Letters to the editor Aug. 18

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Red flag laws

I support rational gun control as a fourth-generation Montanan, a pastor, the mother of a victim of gun violence, the widow of a Navy vet who served as a deputy sheriff, and as a hunter.

I am pleading with our senators to fund the Violence Against Women Act (VAWA) that passed the House in April. One of the things holding this up is its inclusion of a “red flag” extreme risk provision. There is growing support for red flag laws. The work done by our domestic violence shelter programs far outweighs the cost of violence in terms of both lives lost and law enforcement budgets.

I ask them to remove the Dickey Amendment that hamstrings the Centers for Disease Control’s ability to gather and share information about gun deaths. Use that information to craft meaningful laws. ALL our laws should be built on comprehensive truth and reality. Public health departments have been calling deaths from guns a public health epidemic for 40 years.

A recent form letter from Sen. Daines of Montana states, “Many experts believe firearm restriction proposals would be ineffective in preventing violent crimes.”

Differences exist among law enforcement personnel, but I consider them to be the experts. The world’s largest professional association of police leaders is the International Association of Chiefs of Police. Their official Firearms Policy Position Statement clearly supports a ban on the sale of assault weapons, closing gun show loopholes and more key regulations. Their experience and input into this debate is of the highest value. They stand committed to influencing tangible policy change. Following their call, pass universal background checks and stop the sale of assault weapons.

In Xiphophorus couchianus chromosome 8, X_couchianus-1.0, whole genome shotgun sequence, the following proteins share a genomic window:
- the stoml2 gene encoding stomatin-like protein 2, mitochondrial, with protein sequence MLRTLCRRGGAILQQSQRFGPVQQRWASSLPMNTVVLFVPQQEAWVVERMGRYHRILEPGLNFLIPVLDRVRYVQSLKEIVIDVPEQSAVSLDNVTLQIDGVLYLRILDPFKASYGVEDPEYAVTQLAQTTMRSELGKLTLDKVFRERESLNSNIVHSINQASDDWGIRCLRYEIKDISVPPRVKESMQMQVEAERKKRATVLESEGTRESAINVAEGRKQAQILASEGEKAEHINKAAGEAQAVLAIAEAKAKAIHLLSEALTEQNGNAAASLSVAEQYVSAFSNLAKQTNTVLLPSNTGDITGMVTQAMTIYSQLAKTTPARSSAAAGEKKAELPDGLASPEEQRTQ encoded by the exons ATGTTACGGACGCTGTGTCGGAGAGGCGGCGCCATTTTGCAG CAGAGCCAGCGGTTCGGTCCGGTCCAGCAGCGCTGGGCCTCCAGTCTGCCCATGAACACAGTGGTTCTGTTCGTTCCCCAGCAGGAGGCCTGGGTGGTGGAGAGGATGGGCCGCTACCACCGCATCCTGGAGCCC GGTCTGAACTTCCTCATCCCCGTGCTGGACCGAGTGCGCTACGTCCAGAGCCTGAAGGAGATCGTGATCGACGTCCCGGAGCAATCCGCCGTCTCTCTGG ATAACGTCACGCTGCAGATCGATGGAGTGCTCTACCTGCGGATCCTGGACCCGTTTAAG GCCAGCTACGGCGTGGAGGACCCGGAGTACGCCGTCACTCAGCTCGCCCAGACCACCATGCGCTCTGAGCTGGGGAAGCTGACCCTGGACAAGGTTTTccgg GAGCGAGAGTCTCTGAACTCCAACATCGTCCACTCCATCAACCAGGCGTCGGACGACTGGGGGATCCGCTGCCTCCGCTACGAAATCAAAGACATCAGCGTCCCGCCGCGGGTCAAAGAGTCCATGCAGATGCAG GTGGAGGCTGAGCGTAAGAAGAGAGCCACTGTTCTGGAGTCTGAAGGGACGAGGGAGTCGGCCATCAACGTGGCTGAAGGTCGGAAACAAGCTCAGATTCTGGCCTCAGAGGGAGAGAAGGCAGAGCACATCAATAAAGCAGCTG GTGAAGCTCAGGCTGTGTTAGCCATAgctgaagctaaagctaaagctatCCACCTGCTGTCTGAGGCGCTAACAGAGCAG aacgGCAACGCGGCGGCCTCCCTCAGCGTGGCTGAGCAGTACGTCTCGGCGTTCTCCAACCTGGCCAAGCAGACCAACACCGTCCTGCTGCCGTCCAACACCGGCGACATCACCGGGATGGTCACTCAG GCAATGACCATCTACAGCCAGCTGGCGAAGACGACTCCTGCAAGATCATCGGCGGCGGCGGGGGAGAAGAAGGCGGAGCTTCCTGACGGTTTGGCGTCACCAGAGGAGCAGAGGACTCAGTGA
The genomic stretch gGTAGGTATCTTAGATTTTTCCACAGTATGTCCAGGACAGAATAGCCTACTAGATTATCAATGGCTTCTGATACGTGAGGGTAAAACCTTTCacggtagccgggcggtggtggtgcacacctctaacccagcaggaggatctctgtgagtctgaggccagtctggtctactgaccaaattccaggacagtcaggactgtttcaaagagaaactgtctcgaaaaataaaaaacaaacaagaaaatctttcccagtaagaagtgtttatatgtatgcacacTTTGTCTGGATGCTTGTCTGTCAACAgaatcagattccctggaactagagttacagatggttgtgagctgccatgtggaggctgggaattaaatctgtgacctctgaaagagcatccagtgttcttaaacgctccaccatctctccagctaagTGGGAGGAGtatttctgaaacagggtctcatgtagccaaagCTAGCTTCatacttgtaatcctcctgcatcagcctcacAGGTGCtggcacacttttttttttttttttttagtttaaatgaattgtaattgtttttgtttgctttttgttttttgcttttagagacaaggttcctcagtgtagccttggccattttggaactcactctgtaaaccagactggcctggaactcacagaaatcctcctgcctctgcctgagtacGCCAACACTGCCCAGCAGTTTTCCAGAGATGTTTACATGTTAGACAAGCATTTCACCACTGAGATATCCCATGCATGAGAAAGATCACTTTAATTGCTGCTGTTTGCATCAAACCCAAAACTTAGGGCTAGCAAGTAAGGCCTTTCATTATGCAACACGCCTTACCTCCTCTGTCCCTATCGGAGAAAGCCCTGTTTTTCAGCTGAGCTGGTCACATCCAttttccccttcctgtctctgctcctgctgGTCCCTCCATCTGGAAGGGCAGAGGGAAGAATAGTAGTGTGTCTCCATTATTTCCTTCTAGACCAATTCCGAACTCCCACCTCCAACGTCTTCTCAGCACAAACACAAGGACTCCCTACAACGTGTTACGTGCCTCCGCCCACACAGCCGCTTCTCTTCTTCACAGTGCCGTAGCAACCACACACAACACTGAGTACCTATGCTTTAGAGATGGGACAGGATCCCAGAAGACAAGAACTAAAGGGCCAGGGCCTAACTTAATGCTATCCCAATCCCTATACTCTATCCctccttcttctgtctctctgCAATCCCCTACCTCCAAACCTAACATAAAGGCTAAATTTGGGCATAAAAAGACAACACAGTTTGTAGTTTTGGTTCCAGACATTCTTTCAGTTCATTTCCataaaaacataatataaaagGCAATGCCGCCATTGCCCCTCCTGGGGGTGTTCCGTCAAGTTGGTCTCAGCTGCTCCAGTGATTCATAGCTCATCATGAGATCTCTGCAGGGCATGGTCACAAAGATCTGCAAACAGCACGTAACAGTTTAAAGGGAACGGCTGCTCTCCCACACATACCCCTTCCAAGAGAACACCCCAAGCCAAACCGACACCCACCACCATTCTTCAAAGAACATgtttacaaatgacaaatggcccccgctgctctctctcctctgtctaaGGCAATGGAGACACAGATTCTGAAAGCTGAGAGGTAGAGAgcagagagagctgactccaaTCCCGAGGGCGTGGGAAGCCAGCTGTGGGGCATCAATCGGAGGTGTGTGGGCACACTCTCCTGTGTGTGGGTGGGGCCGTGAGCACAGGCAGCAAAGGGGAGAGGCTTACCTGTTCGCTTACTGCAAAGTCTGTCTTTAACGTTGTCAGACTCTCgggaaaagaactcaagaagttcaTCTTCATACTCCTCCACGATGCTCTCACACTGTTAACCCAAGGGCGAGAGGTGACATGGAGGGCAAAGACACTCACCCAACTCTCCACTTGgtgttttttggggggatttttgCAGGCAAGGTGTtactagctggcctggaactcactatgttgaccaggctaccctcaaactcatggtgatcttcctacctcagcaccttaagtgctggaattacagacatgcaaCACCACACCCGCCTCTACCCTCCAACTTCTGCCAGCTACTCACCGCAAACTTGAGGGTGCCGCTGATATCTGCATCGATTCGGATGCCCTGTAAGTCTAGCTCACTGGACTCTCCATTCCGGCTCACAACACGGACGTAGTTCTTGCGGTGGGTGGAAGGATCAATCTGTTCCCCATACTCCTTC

I pray that you will never have to endure the searing grief of losing a loved one to gun violence. Far too many of us have. May God’s peace find a home in your heart.

— Rev. Susan “Su” DeBree, Helena

Beware of ‘Medicare for all’

Medicare is giving your grandparents the shaft today, and you too will get the shaft; it’s just a matter of time. Because medical care becomes progressively socialist, care is rationed or denied to those most in need. Why? Because resources are finite, and treatment is expensive for individuals with chronic illness and severe acute illness. Medicare does not allow the physician to use their training, skill and judgment to properly treat the sick.

Since Obamacare passed, veterans have longer and longer waits to get health care through the VA system, and the same thing has happened to Medicare recipients. If your Medicare parent or grandparent can’t get in to see a specialist for three or four months after referral by their family doctor, you probably think it’s because medical specialists are so busy. Nope. In reality, most of the delays are due to rationing. Reason: Medicare barely pays enough to keep clinics going. I’ve been told the reason it’s taking so long to get in is because my patient is on Medicare.

Obamacare also caused most physicians to work for large corporations such as hospitals instead of working directly for you, the patient. Medical care has become a bureaucratic monopoly, no good to the patient. Even worse, when the physician works for the corporate big shot instead of the patient, it severely compromises the precious doctor-patient relationship.

Medicare for All: Offer people the deception of “free stuff,” then use it as club against patients most in need. Then by sleight of hand trap them in a system with no way out and nowhere to turn. This deception needs to be pointed out and YOU need to act.

—Dr. Annie Bukacek, Kalispell

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